Thursday, February 19, 2015

The Random Encounter (Sandbox)

In a standard game, what's the role of a random encounter? It plays a few roles. It's window dressing to show a region or dungeon is dynamic. It's incentive to get a move on, a plot device to create a sense of urgency. It's also a punishment of sorts. If you aren't going to be quick about it, we'll make you expend your resources on this meaningless encounter. Most players hate random encounters. I know I do.

The sandbox is different. The world is in motion, so a random encounter demonstrated this motion. A random encounter shouldn't be a haphazard chart of monsters from the back of a book the DM rolls on to come up with a fight. It should be an unexpected thing that happens, tied in with the environment. This is where the traditional random monster chart comes in handy, but with some tweaks.

First, all the monsters on that chart are hand picked. I know where they live. They're part of the campaign region. My campaign region doesn't have orcs, so you won't find orcs on the chart.  If it's close to civilization, the various bandits, cultists and other impeding groups are included. Don't forget the people.

Whenever the party encounters one of these groups, I either cross it off or put a check mark next to it. Kill enough angry bears around town and eventually you won't be fighting any more angry bears. The bandit groups only have so many people in them. There might be only one bugbear, and you just defeated it. That's part of the dynamism of the sandbox.

I make my chart in a spreadsheet so I can sort by CR and get an average when I'm done. I want my concentric circles out from civilization to get increasingly dangerous. So my local forest encounter chart (below) is dangerous for low level characters, but hopefully not lethal with an average CR3 (The default Pathfinder forest table has an average CR5). Head into the hills or forests farther from town and I'll probably have a chart around CR5. Head deep into the mountains and it might be CR 10. The ocean is naturally dangerous, with most encounters in the CR 7+ rating, although I suppose you could make it easier with some work.

Also don't forget animals. Understand your local ecosystem and try to include as many as possible, especially the giant kind. For Pathfinder, Tome of Horrors was a godsend for its huge number of animals, along with monstrous plants. The new D&D 5 Monster Manual has a satisfactory number of these.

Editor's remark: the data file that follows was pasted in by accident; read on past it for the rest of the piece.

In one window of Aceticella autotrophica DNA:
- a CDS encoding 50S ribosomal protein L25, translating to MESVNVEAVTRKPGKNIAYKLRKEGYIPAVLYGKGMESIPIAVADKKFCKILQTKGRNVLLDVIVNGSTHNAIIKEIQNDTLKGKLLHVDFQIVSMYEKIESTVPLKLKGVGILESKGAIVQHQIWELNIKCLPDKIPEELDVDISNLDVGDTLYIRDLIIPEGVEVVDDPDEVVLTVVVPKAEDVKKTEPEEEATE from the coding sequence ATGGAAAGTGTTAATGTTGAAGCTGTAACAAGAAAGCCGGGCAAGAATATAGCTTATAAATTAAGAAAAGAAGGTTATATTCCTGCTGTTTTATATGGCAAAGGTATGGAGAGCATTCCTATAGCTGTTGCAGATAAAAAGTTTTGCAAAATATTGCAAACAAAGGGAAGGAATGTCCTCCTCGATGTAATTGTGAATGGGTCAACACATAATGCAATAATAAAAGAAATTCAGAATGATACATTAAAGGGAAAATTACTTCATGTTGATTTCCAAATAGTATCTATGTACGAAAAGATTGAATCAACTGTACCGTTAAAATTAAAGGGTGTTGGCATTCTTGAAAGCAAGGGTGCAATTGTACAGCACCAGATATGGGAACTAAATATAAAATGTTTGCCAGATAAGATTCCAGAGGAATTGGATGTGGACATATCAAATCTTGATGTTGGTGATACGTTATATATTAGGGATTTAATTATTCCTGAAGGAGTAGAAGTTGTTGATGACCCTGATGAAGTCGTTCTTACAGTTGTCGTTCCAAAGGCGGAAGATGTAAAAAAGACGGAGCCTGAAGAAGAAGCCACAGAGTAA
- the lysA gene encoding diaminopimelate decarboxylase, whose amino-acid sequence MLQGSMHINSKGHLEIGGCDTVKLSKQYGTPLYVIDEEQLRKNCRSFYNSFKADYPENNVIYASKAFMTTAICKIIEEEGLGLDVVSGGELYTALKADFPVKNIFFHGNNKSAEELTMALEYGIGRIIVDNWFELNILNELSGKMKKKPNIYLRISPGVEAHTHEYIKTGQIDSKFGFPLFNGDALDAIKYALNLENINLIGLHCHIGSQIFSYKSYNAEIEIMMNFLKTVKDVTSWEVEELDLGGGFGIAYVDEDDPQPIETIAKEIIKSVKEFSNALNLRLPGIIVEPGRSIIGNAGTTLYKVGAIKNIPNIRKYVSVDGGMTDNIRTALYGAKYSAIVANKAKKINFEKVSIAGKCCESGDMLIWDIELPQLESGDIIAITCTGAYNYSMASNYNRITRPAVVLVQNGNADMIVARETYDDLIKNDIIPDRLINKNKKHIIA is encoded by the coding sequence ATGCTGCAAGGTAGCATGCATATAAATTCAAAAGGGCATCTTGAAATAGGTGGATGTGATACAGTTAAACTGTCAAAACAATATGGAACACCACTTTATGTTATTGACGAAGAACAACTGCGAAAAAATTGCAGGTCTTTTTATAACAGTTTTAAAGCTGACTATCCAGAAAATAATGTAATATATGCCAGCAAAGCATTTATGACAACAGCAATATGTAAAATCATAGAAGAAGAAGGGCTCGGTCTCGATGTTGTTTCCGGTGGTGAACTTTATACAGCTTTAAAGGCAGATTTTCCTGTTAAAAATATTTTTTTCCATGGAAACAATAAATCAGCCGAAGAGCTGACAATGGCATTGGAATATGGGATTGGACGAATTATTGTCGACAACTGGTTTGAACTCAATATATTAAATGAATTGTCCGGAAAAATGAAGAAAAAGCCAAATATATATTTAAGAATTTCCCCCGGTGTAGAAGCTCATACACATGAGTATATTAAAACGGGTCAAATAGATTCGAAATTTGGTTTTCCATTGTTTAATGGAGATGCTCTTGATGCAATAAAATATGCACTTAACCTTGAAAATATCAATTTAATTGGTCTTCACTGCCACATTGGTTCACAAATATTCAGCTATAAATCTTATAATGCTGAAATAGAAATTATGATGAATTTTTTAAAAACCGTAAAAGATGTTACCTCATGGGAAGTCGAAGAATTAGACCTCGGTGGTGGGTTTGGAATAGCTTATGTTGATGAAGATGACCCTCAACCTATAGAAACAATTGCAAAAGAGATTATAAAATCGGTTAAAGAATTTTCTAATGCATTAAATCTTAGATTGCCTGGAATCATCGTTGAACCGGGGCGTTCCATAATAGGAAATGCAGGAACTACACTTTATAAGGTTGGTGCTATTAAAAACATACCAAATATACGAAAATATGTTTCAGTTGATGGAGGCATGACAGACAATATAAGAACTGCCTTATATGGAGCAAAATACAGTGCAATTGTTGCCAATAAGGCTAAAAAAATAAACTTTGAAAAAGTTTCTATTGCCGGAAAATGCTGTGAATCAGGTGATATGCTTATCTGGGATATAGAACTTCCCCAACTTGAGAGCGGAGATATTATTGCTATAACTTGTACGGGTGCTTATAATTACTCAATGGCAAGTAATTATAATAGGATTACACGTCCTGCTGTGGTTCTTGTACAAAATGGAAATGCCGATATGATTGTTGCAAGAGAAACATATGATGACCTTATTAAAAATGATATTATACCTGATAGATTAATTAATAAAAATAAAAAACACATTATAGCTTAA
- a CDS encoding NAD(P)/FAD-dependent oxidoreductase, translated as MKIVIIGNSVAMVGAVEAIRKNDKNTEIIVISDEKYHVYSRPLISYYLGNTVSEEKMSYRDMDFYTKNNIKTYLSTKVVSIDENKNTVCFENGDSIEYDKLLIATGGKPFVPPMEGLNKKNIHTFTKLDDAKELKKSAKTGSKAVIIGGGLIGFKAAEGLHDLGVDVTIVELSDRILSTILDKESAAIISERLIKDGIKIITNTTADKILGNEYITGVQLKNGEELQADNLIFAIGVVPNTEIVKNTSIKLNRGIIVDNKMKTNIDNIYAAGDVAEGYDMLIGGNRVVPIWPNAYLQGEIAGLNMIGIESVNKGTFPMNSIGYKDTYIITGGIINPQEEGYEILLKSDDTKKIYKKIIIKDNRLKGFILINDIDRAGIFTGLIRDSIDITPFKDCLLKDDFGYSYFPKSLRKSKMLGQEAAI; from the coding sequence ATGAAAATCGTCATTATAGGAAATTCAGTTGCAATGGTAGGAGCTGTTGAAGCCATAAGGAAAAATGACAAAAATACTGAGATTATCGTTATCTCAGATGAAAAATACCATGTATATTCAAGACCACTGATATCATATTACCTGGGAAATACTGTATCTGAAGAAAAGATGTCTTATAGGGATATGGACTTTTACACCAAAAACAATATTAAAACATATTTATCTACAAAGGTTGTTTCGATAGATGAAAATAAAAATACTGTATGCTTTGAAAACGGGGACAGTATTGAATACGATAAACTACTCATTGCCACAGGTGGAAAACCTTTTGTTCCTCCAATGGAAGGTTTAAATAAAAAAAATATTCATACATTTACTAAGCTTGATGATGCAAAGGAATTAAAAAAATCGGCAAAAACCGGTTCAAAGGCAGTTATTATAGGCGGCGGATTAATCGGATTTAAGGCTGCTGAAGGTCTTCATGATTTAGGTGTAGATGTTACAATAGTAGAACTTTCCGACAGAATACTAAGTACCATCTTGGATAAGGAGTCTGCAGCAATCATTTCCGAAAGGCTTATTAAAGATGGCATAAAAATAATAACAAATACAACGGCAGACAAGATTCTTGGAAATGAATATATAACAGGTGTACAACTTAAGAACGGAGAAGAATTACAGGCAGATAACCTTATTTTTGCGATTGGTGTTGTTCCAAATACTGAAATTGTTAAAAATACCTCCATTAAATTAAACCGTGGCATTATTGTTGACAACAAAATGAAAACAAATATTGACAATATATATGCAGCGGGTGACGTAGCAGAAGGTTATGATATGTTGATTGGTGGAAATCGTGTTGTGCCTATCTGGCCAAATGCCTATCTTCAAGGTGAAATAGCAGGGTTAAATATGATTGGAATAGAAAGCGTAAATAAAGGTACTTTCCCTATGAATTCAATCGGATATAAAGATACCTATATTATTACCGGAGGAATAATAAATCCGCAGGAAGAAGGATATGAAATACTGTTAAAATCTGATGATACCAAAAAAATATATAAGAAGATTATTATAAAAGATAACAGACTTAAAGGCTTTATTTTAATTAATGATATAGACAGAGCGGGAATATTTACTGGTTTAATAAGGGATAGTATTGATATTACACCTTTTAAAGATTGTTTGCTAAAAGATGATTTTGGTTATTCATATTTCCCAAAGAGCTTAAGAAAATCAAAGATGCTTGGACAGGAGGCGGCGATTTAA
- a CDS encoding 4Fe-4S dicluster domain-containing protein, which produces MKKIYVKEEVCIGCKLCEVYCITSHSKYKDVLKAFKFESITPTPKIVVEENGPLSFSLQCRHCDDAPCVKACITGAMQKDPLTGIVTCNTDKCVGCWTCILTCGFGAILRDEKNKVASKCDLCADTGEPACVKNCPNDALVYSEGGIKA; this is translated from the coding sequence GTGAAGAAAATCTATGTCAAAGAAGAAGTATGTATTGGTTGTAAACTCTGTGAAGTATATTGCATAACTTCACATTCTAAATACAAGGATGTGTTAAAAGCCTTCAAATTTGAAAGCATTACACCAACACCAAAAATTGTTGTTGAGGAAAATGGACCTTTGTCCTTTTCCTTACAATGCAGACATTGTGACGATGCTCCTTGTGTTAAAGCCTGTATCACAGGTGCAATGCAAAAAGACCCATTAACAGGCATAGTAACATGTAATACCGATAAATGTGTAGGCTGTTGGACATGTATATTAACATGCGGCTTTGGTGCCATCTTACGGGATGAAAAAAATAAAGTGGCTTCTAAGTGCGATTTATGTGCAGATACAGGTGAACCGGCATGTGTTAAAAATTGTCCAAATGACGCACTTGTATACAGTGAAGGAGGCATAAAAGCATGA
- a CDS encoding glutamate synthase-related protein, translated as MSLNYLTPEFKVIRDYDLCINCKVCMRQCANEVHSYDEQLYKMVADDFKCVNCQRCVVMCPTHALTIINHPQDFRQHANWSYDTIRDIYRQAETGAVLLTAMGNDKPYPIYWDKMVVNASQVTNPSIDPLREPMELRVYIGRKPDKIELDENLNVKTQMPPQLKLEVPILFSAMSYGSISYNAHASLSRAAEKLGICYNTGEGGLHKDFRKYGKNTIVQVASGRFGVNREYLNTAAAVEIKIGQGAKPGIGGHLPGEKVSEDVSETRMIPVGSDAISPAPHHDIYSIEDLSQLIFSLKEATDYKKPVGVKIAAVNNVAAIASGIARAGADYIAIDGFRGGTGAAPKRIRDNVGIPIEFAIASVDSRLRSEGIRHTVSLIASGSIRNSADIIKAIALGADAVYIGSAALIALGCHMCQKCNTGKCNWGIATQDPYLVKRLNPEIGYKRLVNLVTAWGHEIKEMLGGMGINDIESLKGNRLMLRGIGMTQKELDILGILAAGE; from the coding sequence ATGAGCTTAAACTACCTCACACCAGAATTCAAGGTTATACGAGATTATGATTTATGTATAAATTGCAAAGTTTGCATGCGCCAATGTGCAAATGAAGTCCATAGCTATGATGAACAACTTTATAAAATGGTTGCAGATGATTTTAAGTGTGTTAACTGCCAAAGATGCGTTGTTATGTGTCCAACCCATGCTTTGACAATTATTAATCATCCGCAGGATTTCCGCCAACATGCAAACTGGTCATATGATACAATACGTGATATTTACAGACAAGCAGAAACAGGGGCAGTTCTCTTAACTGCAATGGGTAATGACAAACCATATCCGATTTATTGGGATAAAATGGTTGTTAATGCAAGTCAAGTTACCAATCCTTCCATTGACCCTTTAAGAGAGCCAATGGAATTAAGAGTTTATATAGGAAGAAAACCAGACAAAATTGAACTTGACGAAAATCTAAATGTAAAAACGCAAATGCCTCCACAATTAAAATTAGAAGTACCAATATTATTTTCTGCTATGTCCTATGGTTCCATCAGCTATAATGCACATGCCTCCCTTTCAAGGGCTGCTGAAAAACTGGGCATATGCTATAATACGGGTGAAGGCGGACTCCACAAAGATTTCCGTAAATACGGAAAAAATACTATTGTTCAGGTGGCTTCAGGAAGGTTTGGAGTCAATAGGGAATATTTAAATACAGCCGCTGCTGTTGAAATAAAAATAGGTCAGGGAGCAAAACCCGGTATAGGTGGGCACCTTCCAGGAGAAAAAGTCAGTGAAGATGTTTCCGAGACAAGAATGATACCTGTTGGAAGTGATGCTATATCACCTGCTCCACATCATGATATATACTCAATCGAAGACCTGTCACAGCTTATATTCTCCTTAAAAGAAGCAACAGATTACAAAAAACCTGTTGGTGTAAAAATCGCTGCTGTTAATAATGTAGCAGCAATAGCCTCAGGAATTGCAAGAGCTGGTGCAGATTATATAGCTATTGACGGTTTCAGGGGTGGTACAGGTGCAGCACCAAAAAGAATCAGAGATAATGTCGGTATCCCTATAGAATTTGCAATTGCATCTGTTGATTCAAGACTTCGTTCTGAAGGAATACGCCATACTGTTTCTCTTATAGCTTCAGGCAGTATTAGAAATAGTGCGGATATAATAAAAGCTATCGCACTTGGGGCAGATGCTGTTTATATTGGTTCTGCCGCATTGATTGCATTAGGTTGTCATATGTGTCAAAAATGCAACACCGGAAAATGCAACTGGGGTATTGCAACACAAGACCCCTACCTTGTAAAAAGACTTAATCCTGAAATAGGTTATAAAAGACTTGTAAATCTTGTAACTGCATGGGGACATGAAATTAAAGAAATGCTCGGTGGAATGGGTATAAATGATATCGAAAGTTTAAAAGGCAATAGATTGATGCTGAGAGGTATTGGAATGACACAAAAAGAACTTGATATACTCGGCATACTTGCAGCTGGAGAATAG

Second, what are they doing? if you have an encounter, it doesn't necessarily mean you're having a showdown with a monster. It's not always Perception checks and Initiative rolls. What is the "monster" doing? They might be returning from a hunt (possibly injured), on their way to a hunt, looking for food (or victims), building a shelter, or even fighting another monster. They might even be dead. Who killed the bandits? Hmmmm.  If alive, they might not want a fight.

One of my favorite encounters from my last campaign was two Rocs fighting over a shark one of them nabbed from the ocean. The Roc was randomly rolled, along with fighting another creature. To make it more interesting, all the party could hear from the cloudy skies was the fight, followed a moment later by a shark, plummeting to earth (roll scatter dice). The victor came down for his shark and the party fought it and won (surprisingly).

From Telecanter's Receding Rules blog

Third, maybe it's not a monster at all. my highest numbers on my chart (95-100 rolling percentile) is not a monster at all. It's a random thing. There are various charts people have made out there, but they're pretty easy to come up with. You find a medicinal plant, there's a hazard, the road is washed out, the path is somehow lost, or signs of a battle. Perhaps a party member gets sick or loses something, or they notice they're being followed. Look online for other peoples charts, along with your own ideas (I stole mine entirely, and can't remember from where, so I won't post it).

Should you roll this in advance? It's up to you, but if you use miniatures and need extra work learning about a monster because you're new at this, then maybe yes. I don't like in media res (in the middle of things) encounters in the game, with that goblin fighting that elf, perpetually stuck in time. However, this might be a conceit worthy of that.

How often should you roll? II like to do it once during the day and once at night. I'll roll a D6 and something happens on a 1 or 2. I'll often not roll if we're in the process of doing something interesting, but when we're hex crawling, it might be the only possibility of action for miles.

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